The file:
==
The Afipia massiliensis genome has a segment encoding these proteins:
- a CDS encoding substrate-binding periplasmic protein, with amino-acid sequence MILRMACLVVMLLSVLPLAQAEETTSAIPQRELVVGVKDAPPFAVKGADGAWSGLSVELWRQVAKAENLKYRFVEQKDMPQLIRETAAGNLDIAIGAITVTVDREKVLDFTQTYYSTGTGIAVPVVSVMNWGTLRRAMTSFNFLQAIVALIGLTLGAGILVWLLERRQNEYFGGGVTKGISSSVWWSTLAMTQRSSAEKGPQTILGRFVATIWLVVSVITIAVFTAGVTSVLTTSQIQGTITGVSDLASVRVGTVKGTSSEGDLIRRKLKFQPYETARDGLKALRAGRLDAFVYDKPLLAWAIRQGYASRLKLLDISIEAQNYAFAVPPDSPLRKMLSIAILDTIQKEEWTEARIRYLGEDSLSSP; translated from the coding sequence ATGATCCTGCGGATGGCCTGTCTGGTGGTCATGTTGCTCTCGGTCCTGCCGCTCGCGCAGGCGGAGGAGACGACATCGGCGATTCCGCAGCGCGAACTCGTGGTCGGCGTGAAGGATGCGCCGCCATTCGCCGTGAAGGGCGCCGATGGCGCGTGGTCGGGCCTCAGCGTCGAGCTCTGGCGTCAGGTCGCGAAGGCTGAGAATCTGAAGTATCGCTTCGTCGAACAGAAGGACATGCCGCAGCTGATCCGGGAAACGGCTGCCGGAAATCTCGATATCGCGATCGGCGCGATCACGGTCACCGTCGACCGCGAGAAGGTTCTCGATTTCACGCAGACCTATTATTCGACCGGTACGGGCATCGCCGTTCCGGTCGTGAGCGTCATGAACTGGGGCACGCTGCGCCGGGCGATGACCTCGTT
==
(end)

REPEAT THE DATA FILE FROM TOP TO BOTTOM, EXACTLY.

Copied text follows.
The Afipia massiliensis genome has a segment encoding these proteins:
- a CDS encoding substrate-binding periplasmic protein, with amino-acid sequence MILRMACLVVMLLSVLPLAQAEETTSAIPQRELVVGVKDAPPFAVKGADGAWSGLSVELWRQVAKAENLKYRFVEQKDMPQLIRETAAGNLDIAIGAITVTVDREKVLDFTQTYYSTGTGIAVPVVSVMNWGTLRRAMTSFNFLQAIVALIGLTLGAGILVWLLERRQNEYFGGGVTKGISSSVWWSTLAMTQRSSAEKGPQTILGRFVATIWLVVSVITIAVFTAGVTSVLTTSQIQGTITGVSDLASVRVGTVKGTSSEGDLIRRKLKFQPYETARDGLKALRAGRLDAFVYDKPLLAWAIRQGYASRLKLLDISIEAQNYAFAVPPDSPLRKMLSIAILDTIQKEEWTEARIRYLGEDSLSSP; translated from the coding sequence ATGATCCTGCGGATGGCCTGTCTGGTGGTCATGTTGCTCTCGGTCCTGCCGCTCGCGCAGGCGGAGGAGACGACATCGGCGATTCCGCAGCGCGAACTCGTGGTCGGCGTGAAGGATGCGCCGCCATTCGCCGTGAAGGGCGCCGATGGCGCGTGGTCGGGCCTCAGCGTCGAGCTCTGGCGTCAGGTCGCGAAGGCTGAGAATCTGAAGTATCGCTTCGTCGAACAGAAGGACATGCCGCAGCTGATCCGGGAAACGGCTGCCGGAAATCTCGATATCGCGATCGGCGCGATCACGGTCACCGTCGACCGCGAGAAGGTTCTCGATTTCACGCAGACCTATTATTCGACCGGTACGGGCATCGCCGTTCCGGTCGTGAGCGTCATGAACTGGGGCACGCTGCGCCGGGCGATGACCTCGTT